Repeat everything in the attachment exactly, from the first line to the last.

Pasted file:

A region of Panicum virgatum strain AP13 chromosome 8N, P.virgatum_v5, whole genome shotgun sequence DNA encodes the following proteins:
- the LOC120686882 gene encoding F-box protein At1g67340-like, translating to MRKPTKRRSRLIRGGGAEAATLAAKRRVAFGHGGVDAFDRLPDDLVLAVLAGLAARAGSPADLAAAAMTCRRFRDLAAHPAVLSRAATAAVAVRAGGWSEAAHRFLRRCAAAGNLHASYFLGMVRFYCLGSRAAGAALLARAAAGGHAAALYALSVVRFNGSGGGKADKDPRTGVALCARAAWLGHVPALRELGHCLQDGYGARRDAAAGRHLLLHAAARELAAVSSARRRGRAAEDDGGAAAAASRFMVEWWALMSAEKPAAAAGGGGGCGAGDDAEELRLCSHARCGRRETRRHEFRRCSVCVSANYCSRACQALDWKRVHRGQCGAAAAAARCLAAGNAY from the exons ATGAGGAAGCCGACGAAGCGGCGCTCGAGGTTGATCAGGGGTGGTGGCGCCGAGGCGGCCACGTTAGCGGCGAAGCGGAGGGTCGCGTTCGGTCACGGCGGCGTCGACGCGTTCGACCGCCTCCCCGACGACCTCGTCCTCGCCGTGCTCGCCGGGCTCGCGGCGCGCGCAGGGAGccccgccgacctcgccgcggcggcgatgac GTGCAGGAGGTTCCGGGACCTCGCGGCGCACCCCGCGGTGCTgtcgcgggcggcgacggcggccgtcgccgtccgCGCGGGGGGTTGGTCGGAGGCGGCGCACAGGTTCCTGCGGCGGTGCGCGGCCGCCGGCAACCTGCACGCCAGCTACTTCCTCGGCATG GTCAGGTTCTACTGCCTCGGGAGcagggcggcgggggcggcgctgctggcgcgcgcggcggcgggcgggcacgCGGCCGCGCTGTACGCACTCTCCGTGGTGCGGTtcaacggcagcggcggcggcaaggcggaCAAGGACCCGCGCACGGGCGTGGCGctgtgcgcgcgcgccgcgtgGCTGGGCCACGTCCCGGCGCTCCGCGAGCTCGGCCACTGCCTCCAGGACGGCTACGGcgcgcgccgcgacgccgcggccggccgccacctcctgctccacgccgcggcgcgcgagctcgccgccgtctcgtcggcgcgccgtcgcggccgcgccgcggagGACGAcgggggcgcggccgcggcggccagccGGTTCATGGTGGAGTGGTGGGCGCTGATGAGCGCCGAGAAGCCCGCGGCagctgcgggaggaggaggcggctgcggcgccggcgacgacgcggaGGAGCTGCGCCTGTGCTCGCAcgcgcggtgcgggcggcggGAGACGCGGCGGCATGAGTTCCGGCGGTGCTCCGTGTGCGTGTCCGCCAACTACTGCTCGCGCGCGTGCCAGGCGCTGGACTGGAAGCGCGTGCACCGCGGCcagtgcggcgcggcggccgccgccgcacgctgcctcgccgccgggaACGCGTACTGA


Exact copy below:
A region of Panicum virgatum strain AP13 chromosome 8N, P.virgatum_v5, whole genome shotgun sequence DNA encodes the following proteins:
- the LOC120686882 gene encoding F-box protein At1g67340-like, translating to MRKPTKRRSRLIRGGGAEAATLAAKRRVAFGHGGVDAFDRLPDDLVLAVLAGLAARAGSPADLAAAAMTCRRFRDLAAHPAVLSRAATAAVAVRAGGWSEAAHRFLRRCAAAGNLHASYFLGMVRFYCLGSRAAGAALLARAAAGGHAAALYALSVVRFNGSGGGKADKDPRTGVALCARAAWLGHVPALRELGHCLQDGYGARRDAAAGRHLLLHAAARELAAVSSARRRGRAAEDDGGAAAAASRFMVEWWALMSAEKPAAAAGGGGGCGAGDDAEELRLCSHARCGRRETRRHEFRRCSVCVSANYCSRACQALDWKRVHRGQCGAAAAAARCLAAGNAY from the exons ATGAGGAAGCCGACGAAGCGGCGCTCGAGGTTGATCAGGGGTGGTGGCGCCGAGGCGGCCACGTTAGCGGCGAAGCGGAGGGTCGCGTTCGGTCACGGCGGCGTCGACGCGTTCGACCGCCTCCCCGACGACCTCGTCCTCGCCGTGCTCGCCGGGCTCGCGGCGCGCGCAGGGAGccccgccgacctcgccgcggcggcgatgac GTGCAGGAGGTTCCGGGACCTCGCGGCGCACCCCGCGGTGCTgtcgcgggcggcgacggcggccgtcgccgtccgCGCGGGGGGTTGGTCGGAGGCGGCGCACAGGTTCCTGCGGCGGTGCGCGGCCGCCGGCAACCTGCACGCCAGCTACTTCCTCGGCATG GTCAGGTTCTACTGCCTCGGGAGcagggcggcgggggcggcgctgctggcgcgcgcggcggcgggcgggcacgCGGCCGCGCTGTACGCACTCTCCGTGGTGCGGTtcaacggcagcggcggcggcaaggcggaCAAGGACCCGCGCACGGGCGTGGCGctgtgcgcgcgcgccgcgtgGCTGGGCCACGTCCCGGCGCTCCGCGAGCTCGGCCACTGCCTCCAGGACGGCTACGGcgcgcgccgcgacgccgcggccggccgccacctcctgctccacgccgcggcgcgcgagctcgccgccgtctcgtcggcgcgccgtcgcggccgcgccgcggagGACGAcgggggcgcggccgcggcggccagccGGTTCATGGTGGAGTGGTGGGCGCTGATGAGCGCCGAGAAGCCCGCGGCagctgcgggaggaggaggcggctgcggcgccggcgacgacgcggaGGAGCTGCGCCTGTGCTCGCAcgcgcggtgcgggcggcggGAGACGCGGCGGCATGAGTTCCGGCGGTGCTCCGTGTGCGTGTCCGCCAACTACTGCTCGCGCGCGTGCCAGGCGCTGGACTGGAAGCGCGTGCACCGCGGCcagtgcggcgcggcggccgccgccgcacgctgcctcgccgccgggaACGCGTACTGA